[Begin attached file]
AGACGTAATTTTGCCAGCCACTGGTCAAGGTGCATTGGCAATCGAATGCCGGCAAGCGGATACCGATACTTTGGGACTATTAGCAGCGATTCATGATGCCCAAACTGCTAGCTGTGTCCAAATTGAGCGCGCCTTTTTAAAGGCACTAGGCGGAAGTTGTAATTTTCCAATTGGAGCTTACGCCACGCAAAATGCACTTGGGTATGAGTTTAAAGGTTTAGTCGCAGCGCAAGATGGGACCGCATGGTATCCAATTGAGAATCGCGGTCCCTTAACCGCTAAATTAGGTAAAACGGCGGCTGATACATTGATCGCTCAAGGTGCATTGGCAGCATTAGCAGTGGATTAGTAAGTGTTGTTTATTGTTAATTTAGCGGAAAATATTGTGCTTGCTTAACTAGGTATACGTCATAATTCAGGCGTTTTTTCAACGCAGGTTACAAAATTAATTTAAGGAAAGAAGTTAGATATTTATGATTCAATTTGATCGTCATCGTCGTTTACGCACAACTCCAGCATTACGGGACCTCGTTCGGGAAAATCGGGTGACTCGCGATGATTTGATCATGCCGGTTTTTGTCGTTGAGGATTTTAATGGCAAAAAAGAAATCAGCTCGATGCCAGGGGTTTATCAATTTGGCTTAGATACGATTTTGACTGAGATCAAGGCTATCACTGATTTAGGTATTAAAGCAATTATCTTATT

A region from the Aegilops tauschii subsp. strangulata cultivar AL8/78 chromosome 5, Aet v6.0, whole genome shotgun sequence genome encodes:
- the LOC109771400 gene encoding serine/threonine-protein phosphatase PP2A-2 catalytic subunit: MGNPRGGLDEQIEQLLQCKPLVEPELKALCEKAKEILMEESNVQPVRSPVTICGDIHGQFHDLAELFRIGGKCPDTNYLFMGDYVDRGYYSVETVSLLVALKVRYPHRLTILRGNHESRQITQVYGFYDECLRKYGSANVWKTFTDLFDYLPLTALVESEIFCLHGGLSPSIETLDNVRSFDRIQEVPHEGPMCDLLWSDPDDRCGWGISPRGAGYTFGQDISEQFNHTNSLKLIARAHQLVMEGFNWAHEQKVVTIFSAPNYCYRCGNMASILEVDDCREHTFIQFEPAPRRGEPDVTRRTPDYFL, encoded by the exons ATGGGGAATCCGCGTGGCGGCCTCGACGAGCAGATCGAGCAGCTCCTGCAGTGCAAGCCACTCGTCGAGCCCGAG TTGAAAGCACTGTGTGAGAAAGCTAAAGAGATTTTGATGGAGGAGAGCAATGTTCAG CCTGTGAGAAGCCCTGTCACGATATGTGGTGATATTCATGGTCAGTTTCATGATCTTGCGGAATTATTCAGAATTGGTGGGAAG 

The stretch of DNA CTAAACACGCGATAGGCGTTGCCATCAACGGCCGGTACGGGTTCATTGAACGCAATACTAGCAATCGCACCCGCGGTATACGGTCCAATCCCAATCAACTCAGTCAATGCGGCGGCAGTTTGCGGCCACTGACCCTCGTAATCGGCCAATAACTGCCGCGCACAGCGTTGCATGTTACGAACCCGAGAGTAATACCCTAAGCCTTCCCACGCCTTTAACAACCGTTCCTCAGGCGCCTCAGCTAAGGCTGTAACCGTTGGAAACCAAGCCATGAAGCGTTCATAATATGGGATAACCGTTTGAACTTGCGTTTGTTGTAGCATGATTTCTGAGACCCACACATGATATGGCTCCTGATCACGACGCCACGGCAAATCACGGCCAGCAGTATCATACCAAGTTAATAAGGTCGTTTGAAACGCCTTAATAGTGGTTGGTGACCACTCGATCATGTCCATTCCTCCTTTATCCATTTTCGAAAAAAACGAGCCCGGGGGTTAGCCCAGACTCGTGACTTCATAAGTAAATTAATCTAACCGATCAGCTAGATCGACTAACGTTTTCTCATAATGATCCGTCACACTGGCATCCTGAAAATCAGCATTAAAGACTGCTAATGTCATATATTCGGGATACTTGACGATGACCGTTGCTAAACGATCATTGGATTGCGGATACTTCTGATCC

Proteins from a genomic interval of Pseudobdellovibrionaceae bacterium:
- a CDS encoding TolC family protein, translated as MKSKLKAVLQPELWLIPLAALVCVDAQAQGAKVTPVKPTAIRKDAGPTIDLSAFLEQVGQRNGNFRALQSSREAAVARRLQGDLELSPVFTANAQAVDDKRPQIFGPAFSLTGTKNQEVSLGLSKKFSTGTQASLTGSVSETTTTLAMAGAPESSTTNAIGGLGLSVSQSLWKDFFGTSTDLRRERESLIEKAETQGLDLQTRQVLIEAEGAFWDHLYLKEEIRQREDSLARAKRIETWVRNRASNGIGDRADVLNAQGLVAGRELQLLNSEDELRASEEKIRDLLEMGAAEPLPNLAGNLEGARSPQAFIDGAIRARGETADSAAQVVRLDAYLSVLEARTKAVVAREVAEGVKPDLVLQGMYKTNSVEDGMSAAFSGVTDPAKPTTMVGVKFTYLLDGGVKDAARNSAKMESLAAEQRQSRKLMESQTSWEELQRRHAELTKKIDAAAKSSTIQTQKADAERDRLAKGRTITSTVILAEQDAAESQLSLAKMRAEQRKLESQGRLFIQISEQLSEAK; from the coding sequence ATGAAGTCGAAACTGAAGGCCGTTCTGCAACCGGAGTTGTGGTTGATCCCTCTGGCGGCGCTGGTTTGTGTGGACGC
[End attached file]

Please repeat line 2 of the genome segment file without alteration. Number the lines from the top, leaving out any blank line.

A region from the Aegilops tauschii subsp. strangulata cultivar AL8/78 chromosome 5, Aet v6.0, whole genome shotgun sequence genome encodes: